|사진 작가 Amos Chapple은 무인항공기(드론)를 사용하여 타지 마할에서 크렘린까지 세계에서 가장 유명한 명소를 포착합니다. 무인 항공기가 출시되면 Chapple은 자신이 필요로하는 것을 알게되었습니다. 드론 하나를 구입하고 그것을 비행하는 법을 배우고 난 후에, 그는 그러한 사진이 불법이되기 전에 세계 유명한 랜드 마크를 촬영하면서 지구를 여행하기 시작했습니다.|
"세계 어느 곳에서나 이러한 곳을 비행 할 수있는 약 18 개월의 시간이 있었습니다. 사람들은 그걸 보게되어 기뻤고 나는 그 시간을 이용하게되어 기쁘쁩니다"라고 Chapple은 Business Insider에게 말했습니다. 이제는 무인 항공기를 불법으로 인정되는 경우가 많았으므로 그의 무인 항공기 이미지와 같은 사진을 찍으려면 이제 항공 사진으로 찍어야합니다.
Above the Kremlin at the heart of Moscow, Russia.
Taj Mahal as the day's first tourists trickle through the gates.
Paris’ Sacre?-Cœur, glowing in a hazy sunrise.
The Vittoria Light in Italy, overlooking the Gulf of Trieste at sunset.
Hotel Ukraina, lit up at dusk.
The church marks the spot where the reformist
The spiky skyline of Istanbul as a freighter sails for the Sea of Marmara.
Known to the locals as "Hill 3" this knoll jutting above Mumbai's northern slums is
no more valuable than the land below.
Access to running water, which the hill lacks, is far more valuable than any view.
The Lotus Temple, dotted with pigeons at sunrise.
Designed by an Iranian exile, the building serves as the center of the Bahai'i faith in New Delhi, India.
A knot of fishing boats at the entrance to Sassoon Dock in Mumbai, India.
The angel atop the Alexander column in Saint Petersburg,
the column's 600-ton granite trunk was tipped into
place by 2,000 soldiers. It balances without any attachment to its base.
The Mtkvari River winding through Tbilisi, Georgia's elegant capital.
Worker and Kolkhoz Woman striding into the future that was.
Built for the Soviet pavilion at the 1937 World's Fair in Paris,
the steel masterwork now stands in the suburbs of northern Moscow.
The Cathedral of Christ the Saviour at sunrise.
The Katskhi Pillar in Georgia, where a hermit has lived for the past twenty years to be "closer to god."
The Peter and Paul Cathedral in Peterhof, in Saint Petersburg, Russia,
with the palace and gardens in the background.
Beyond, the Finnish Gulf is obscured by fog.
During WWII, Nazi armies occupied Peterhof, destroying it almost completely during their retreat.
The star fort at Bourtange, Netherlands.
Three centuries after the last cannonball was fired in anger at the fort,
it now serves as a museum and the center of a sleepy farming village in eastern Holland.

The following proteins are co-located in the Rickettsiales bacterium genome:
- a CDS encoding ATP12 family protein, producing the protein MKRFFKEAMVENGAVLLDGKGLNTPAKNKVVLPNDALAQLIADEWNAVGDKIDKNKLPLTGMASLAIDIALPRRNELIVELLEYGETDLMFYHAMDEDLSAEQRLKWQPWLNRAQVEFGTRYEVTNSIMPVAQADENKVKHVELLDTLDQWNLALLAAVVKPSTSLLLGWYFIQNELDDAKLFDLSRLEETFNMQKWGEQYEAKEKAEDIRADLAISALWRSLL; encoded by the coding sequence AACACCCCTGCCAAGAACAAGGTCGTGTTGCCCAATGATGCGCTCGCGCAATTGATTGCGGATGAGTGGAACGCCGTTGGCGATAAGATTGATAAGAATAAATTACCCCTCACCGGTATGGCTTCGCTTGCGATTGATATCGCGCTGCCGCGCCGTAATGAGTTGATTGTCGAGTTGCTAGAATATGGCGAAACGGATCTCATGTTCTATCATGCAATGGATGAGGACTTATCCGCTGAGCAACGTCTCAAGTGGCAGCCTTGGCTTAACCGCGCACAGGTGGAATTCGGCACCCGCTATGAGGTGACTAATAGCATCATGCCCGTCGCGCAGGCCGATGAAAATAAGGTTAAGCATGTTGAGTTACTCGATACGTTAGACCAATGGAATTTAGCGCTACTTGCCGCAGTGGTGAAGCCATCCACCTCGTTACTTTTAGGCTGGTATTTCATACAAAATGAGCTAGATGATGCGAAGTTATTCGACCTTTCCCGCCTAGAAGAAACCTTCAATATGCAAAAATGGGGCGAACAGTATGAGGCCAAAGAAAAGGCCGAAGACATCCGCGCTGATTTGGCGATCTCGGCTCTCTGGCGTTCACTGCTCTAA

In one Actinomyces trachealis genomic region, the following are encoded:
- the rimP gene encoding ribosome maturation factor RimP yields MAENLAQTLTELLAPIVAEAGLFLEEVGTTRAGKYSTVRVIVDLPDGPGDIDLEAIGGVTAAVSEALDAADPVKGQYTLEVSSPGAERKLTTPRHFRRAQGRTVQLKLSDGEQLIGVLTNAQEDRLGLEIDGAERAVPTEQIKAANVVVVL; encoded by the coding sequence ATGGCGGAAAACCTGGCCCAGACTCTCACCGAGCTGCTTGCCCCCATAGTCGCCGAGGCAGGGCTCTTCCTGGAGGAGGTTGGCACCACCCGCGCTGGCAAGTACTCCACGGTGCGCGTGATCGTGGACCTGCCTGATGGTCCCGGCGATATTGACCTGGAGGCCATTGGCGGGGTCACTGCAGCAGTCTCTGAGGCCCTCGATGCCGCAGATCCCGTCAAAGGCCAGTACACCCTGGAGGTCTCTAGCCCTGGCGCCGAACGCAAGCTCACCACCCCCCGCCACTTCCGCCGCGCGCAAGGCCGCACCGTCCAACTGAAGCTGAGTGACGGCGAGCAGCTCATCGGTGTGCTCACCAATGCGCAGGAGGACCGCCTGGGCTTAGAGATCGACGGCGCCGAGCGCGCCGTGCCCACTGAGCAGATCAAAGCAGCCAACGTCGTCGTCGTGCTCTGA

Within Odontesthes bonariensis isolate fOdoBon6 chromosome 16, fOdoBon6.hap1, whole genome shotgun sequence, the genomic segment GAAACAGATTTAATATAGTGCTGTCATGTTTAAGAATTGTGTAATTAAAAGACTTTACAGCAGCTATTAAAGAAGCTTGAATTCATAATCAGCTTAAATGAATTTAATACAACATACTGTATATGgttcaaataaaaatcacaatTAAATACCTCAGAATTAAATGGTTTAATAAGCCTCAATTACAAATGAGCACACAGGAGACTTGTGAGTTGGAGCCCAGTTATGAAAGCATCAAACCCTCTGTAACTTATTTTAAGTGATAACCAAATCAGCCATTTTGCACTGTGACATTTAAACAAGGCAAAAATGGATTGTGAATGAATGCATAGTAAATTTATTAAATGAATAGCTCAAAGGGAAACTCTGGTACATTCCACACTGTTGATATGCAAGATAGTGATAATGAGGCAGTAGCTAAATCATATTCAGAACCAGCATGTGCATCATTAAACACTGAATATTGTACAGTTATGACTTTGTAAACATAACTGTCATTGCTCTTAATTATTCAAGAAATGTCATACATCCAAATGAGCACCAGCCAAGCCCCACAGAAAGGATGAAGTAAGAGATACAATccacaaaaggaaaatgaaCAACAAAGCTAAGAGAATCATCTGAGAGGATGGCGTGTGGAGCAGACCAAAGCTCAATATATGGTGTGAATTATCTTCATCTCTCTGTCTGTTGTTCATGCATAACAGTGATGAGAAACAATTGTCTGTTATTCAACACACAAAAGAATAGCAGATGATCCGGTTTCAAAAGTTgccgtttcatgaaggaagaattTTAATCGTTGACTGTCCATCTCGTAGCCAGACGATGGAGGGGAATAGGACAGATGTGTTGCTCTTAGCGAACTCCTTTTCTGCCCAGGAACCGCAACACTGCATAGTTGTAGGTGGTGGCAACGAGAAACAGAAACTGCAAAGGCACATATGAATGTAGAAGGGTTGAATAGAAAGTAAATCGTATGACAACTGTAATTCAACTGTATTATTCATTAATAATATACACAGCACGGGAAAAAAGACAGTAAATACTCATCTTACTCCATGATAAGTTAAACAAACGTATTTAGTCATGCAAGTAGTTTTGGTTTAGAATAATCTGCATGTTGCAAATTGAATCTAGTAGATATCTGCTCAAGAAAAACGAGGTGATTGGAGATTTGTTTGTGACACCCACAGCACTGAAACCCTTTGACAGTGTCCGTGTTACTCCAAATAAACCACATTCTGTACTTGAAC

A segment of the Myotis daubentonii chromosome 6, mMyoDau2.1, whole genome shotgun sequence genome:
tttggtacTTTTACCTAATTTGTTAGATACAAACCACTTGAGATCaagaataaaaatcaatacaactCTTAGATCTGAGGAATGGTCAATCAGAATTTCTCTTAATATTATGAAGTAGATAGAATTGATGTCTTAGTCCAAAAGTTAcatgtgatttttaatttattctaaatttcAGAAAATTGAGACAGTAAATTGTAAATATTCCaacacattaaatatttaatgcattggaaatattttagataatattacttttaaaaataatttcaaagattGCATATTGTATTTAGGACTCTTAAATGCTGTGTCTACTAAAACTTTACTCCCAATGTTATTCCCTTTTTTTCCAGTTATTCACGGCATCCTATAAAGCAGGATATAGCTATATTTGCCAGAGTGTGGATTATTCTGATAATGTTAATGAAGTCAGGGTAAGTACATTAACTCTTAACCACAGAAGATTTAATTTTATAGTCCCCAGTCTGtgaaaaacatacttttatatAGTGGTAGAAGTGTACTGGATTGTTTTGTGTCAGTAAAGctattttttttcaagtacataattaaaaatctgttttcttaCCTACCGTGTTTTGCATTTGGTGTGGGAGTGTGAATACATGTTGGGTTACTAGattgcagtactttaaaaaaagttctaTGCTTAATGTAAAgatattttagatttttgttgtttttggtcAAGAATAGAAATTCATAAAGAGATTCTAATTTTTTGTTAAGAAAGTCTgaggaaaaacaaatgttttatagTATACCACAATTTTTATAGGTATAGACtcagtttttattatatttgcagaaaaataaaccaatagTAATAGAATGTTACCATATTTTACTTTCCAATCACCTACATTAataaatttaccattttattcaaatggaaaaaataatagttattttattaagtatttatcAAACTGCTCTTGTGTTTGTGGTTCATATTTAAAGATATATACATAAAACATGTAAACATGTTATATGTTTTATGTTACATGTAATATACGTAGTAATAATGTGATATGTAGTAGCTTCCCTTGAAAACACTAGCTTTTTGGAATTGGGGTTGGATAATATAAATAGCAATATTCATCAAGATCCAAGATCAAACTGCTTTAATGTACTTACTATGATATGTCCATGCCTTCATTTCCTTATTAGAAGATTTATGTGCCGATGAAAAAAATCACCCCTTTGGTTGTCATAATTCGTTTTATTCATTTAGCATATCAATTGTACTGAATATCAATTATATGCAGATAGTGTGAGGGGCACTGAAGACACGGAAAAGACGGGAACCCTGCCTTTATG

The low, thick walls were designed to offset the pounding force of cannon fire.
Clouds swirl through the pillars of Sagrat Cor Church, high on a hill above Barcelona, Spain.
Twenty minutes later a thunderstorm hit the city.
A ruined college in Gali, Abkhazia, near the "border" with Georgia,
where ethnic Georgians made up 96% of the region’s pre-war population.
Most fled, or were driven out of their homes after the war.
Today Gali is a twilight zone of empty buildings and overgrown farmland.
The windswept Liberty Statue, overlooking Budapest.
Built in 1947 by the new communist rulers for the “Liberating Soviet Heroes”
the inscription was amended swiftly after the USSR collapsed,
"To the memory of all those who sacrificed their lives
for the independence, freedom, and prosperity of Hungary."
The Palace at Petergof, perched on a bluff overlooking the sea some 19 miles from central Saint Petersburg.
Jama Masjid, the heart of Islam in India.
The red sandstone structure was built under the orders of the same Mughal emperor of Taj Mahal fame.
Visitors walk on fallen leaves in the Summer Garden, central Saint Petersburg’s oldest Park.
Buda castle on August 20. The barge in the center of the Danube is loaded with fireworks,
launched later that night to celebrate Hungary’s national day.
The Hermitage Pavilion near Saint Petersburg, Russia, wreathed in dawn mist.
The little “whipped cream” pavilion was an example of the decadence
which would eventually topple the Tsarist autocracy.
It was famous for parties where tables laden with food would rise
from beneath the floorboards into groups of delighted guests.
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